Trending Topics

Baltimore State’s Attorney Dismisses 34 Cases After Officer Caught Allegedly Planting Drugs

The credibility of three Baltimore officers has been called into question, prompting city officials to dismiss more than 30 criminal cases as an investigation into alleged evidence planting continues.

Baltimore State’s Attorney Marilyn Mosby announced Friday, July 28, that over 100 cases are now under review following the release of police body camera footage from a January arrest that appears to show an officer planting drugs at a crime scene, The Baltimore Sun reported. She said 34 of the cases, which were all drug- or gun-related, would be thrown out, while 77 others are still being reviewed.

Twelve other cases were green-lit to move forward.

“Where these officers are material and necessary witnesses, we are dismissing those [34] cases, which rely exclusively on the credibility of these officers,” Mosby said.

The video in question shows officer Richard Pinheiro placing a soup can containing a bag of pills in a trash-strewn lot, then going back to retrieve it. Fellow officers Jamal Brunson and Hovhannes Simonyan witnessed Pinheiro allegedly hiding the drugs.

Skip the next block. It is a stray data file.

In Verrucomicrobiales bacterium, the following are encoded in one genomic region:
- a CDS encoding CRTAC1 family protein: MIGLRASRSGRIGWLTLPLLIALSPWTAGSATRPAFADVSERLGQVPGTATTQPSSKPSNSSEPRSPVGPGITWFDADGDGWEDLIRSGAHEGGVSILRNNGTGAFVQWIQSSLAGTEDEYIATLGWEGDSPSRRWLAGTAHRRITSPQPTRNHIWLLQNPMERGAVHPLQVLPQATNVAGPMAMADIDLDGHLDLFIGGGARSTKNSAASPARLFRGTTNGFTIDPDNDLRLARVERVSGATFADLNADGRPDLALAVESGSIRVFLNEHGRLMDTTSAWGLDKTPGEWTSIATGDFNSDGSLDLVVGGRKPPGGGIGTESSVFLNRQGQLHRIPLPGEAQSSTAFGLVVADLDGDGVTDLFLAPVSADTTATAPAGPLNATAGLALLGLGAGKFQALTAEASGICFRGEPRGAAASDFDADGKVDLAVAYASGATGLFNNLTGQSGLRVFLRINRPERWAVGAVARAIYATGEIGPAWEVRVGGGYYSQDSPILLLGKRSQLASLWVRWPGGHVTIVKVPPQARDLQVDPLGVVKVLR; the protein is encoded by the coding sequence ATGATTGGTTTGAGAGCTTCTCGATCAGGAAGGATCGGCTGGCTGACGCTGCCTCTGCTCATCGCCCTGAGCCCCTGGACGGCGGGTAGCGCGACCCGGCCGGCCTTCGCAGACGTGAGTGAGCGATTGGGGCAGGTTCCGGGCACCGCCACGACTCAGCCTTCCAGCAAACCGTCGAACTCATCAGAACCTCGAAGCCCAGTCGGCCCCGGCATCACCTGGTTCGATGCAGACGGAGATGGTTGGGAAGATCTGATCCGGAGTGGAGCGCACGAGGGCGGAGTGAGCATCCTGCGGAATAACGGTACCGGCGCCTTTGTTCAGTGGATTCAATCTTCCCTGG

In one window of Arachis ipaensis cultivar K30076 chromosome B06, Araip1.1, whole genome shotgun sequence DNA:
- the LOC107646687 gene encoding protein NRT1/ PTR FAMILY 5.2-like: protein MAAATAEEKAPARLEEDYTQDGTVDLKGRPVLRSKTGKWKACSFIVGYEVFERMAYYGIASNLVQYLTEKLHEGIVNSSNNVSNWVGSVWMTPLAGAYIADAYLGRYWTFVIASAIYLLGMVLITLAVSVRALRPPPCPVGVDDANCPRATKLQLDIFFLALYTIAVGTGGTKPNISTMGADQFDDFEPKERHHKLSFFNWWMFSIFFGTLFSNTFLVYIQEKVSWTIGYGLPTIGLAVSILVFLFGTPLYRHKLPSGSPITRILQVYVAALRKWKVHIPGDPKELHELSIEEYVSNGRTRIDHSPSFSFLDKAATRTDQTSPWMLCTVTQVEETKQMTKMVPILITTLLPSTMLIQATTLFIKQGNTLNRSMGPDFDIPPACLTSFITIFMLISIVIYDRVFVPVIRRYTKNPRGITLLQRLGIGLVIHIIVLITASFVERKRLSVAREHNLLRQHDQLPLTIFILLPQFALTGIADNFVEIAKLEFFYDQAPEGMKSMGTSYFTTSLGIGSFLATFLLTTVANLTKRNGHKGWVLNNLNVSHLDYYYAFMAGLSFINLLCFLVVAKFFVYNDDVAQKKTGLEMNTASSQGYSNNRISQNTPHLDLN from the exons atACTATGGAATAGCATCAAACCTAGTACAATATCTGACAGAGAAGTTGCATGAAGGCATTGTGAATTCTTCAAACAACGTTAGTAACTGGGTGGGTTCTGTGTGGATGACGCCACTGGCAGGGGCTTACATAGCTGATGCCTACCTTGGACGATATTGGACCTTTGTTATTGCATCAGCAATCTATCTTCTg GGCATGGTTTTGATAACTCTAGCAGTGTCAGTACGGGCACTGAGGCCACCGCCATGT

“I’m gonna go check here,” Pinheiro is heard saying on camera before he returns to the lot, recovers the soup can and removes a plastic bag filled with small white pills. He was swiftly suspended while Brunson and Simonyan were placed on “non-contact” administrative duty.

CNN reported that the Baltimore Police Department’s Internal Affairs division is now investigating possible criminal wrongdoing, while the state’s attorney office is working to determine what role the officers’ testimonies would play in prosecuting cases.

“We have attempted to identify alternative ways to prove those cases where there is independent, corroborative evidence,” Mosby told reporters on Friday.

“As I have stated before, it is incumbent upon us as prosecutors to be the ministers of justice, and to do what’s right in the pursuit of justice, over convictions, while simultaneously prioritizing public safety.”

Back to top